Refreshments at an upcoming Delaware County employee health fair will be donated by several local businesses, after a county commissioner refused to fund the snacks.

Refreshments at an upcoming Delaware County employee health fair will be donated by several local businesses, after a county commissioner refused to fund the snacks.

Thanks to donations from local Buehler's, Kroger and Tim Hortons stores, county employees who fast for the 12 hours prior to an Aug. 1 county health and safety fair will receive sustenance after submitting to blood screenings.

Fruit, punch, doughnuts and other offerings will be on hand for employees tested for health ailments such as high cholesterol and diabetes, as well as members of the public who may turn out to donate blood.

Such amenities were in question after commissioner Kris Jordan on July 14 voted against spending $175 to provide them at the county's annual employee health and safety fair. Although commissioner Glenn Evans supported the appropriation, the request from the county's human resource department failed because commissioner Jim Ward was absent from the meeting and unable to cast a decisive vote.

On Thursday, the commissioners agreed to revisit the issue.

Evans and Ward approved using drinks and snacks donated from local businesses for the fair, and authorized additional purchases with county money if supplies run out.

Jordan, a diabetic who in the past two years frequently has voted against spending county money for refreshments at county conferences and meetings, maintained his opposition.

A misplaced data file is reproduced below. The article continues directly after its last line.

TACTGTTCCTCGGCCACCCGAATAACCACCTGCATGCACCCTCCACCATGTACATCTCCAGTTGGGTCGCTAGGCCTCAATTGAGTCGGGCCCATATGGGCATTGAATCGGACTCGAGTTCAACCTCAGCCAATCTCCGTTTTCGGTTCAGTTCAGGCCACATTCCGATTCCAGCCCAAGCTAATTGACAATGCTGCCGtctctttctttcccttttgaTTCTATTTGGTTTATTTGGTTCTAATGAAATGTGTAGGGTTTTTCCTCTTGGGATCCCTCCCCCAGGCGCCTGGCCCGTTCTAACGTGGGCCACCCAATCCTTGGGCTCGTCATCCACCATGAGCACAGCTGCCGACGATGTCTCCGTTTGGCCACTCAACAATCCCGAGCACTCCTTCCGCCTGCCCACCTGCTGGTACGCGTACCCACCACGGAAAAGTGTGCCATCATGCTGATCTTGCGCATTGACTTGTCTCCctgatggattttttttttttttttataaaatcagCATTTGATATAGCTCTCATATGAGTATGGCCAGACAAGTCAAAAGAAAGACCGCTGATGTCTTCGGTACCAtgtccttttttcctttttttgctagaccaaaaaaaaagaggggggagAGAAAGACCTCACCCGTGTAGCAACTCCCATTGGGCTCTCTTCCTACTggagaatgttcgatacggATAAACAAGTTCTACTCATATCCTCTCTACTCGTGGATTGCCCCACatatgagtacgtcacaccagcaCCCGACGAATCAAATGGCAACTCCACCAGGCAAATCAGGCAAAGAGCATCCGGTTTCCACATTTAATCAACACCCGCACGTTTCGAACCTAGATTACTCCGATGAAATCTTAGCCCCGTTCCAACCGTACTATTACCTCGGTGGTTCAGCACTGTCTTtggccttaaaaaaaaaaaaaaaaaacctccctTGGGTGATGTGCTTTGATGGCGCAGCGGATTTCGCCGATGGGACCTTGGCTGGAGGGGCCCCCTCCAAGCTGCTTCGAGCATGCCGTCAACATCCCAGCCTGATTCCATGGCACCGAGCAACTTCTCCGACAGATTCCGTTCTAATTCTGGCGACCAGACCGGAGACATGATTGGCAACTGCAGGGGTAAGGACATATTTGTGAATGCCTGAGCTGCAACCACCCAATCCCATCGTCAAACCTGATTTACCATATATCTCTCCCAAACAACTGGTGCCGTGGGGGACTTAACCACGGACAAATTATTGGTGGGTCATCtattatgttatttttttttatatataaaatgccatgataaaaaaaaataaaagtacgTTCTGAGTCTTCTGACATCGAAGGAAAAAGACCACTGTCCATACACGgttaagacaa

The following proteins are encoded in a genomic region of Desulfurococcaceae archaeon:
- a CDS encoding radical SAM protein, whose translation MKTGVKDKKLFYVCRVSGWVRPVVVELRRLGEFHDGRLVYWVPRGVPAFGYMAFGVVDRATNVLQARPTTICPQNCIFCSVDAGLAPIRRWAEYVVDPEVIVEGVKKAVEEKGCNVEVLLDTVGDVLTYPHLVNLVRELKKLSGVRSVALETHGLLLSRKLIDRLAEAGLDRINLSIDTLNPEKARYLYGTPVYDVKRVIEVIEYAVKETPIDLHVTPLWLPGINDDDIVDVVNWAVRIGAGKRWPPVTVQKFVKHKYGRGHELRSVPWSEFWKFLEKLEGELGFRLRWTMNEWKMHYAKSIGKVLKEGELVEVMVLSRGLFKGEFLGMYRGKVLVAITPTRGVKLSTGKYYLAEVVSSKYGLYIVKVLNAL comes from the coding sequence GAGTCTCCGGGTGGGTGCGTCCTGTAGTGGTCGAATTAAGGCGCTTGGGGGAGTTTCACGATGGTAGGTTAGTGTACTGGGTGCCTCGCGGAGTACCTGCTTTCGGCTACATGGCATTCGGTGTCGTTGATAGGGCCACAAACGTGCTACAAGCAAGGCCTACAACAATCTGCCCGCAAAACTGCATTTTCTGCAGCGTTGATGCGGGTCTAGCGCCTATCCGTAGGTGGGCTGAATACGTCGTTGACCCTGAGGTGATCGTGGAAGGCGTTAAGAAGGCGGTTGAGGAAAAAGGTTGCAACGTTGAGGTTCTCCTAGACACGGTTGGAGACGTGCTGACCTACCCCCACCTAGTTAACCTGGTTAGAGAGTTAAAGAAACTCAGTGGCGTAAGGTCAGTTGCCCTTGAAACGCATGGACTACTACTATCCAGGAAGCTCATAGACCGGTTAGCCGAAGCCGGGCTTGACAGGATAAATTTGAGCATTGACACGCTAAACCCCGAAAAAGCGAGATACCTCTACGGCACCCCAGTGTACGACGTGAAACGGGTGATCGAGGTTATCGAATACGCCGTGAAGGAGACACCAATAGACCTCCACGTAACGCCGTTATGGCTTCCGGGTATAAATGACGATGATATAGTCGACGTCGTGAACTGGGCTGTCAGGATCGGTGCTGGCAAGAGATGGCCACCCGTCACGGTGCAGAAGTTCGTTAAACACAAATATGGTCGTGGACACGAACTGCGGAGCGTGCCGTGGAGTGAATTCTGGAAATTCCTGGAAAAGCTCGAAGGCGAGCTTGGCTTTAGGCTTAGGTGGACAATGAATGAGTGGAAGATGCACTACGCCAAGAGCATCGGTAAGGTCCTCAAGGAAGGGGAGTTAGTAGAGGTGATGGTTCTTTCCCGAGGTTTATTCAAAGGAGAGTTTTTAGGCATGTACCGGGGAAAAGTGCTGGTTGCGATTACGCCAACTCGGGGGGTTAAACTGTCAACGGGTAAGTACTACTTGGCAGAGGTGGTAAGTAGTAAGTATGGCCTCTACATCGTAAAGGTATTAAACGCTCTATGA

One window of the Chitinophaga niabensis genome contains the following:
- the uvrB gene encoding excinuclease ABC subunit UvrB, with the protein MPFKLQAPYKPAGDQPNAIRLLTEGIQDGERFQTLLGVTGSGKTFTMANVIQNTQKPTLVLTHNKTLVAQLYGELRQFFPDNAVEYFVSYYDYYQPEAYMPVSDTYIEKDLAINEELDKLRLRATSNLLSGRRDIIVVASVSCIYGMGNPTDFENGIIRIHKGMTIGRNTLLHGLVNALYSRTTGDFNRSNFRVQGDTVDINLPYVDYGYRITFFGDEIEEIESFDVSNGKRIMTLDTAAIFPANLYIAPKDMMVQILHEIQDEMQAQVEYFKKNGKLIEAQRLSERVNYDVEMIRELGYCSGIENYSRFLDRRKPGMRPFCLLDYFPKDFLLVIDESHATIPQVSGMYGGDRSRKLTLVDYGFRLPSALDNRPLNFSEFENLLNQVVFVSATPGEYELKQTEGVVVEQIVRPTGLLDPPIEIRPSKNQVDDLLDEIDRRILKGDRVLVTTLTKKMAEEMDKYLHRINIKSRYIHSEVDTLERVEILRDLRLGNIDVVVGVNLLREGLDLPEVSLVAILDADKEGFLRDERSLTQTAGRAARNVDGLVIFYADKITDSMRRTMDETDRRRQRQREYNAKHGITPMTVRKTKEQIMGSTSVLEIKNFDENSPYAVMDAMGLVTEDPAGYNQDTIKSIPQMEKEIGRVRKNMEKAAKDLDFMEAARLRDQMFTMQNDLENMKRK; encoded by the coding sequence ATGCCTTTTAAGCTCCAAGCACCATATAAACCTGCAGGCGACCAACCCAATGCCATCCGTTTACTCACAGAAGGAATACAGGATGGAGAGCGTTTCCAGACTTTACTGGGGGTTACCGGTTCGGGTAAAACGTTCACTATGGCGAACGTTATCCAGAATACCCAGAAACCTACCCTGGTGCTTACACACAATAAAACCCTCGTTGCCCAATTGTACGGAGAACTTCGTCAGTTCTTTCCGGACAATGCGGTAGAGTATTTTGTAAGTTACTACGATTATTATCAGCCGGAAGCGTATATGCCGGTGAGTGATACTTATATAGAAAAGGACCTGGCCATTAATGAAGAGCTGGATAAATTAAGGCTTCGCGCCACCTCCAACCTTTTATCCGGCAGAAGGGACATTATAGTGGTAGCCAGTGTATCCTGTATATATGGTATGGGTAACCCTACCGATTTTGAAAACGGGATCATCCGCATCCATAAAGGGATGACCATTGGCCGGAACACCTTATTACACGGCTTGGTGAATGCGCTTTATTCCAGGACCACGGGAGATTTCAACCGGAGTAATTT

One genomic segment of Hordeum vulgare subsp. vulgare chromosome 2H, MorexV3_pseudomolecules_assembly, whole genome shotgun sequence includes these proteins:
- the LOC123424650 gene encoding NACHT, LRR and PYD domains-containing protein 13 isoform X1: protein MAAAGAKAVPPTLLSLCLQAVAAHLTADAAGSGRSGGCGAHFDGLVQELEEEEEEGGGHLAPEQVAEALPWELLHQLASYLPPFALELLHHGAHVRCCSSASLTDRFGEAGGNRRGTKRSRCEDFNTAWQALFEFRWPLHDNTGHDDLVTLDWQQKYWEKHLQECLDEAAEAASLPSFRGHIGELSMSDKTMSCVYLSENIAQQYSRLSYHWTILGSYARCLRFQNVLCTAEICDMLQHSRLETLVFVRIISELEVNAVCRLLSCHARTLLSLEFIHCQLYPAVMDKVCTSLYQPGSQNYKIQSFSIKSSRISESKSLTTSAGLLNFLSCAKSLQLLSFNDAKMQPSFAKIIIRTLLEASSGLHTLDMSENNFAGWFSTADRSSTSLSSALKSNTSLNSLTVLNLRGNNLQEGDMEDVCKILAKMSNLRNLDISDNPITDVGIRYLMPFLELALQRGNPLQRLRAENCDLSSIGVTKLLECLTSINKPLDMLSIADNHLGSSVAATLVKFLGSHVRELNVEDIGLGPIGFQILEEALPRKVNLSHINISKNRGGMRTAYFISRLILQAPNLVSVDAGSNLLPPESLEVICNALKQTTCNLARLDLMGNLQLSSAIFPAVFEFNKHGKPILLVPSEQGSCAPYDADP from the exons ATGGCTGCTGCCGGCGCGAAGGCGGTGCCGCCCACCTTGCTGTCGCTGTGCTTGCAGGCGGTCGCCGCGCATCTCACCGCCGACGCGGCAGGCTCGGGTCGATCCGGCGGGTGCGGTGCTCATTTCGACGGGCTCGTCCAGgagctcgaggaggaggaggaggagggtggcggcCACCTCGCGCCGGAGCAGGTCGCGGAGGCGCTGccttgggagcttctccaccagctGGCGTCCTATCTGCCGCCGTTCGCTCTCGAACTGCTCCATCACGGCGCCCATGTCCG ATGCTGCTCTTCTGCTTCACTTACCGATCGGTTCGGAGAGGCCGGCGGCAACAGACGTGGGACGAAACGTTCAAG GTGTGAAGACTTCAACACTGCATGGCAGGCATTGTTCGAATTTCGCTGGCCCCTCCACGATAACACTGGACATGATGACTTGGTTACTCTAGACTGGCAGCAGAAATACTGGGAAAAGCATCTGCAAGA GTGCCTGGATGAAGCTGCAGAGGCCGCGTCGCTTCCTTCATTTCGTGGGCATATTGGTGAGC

"I'm trying to be consistent with all my votes," Jordan said. "I've voted against food expenditures for a couple years.

"I don't think it improves the quality of government by buying cookies and juice."

The county has held an employee health and safety fair for the past nine years in an attempt to alert its workers to potential health risks, and reduce county health-care costs. As part of the fair, Grady Memorial Hospital conducts blood work on participants, who are asked to fast for up to 12 hours to yield more accurate test results.

According to county human resource director Lisa Iannotta, 200 to 300 employees annually participate in the fair. More people are expected this year, she said, because the county will allow members of the public to donate blood to help address needs of the Delaware County Red Cross.

"I think it's kind of making a mountain out of a molehill," Ward said, referring to media attention to the issue. "It probably should have been passed. We've passed it every year."

The county received donations valued at about $120 after Jordan and the human resource department solicited them from local businesses. The commissioners didn't accept offers of financial donations from Delaware County Sheriff Walter Davis and Phil Kabealo, who often have clashed with the commissioners on policy decisions.

"I think they should give to charities like the Red Cross, since they've offered that," Jordan said.

Jordan added that 50 or fewer employees typically submit to blood screenings during the annual fair. He said the county shouldn't spend $175 for so few people, especially when it could find food and drink donations.

"It just seems excessive," he said. "The point I was trying to make was that we could get donations."

Local health officials didn't address the commissioners' action, but said an individual's blood sugar can become low when fasting for blood screenings.

"You want your blood sugar when you're fasting to be between 90 and 100," said Nancy Shapiro, assistant health commissioner at the Delaware General Health District. "If your blood sugar gets too low, you can get dizzy or pass out.

"If someone has health issues like undiagnosed diabetes ... you might have more of an issue. I know if I give blood or have testing done, the first thing I do afterwards is go get something to eat."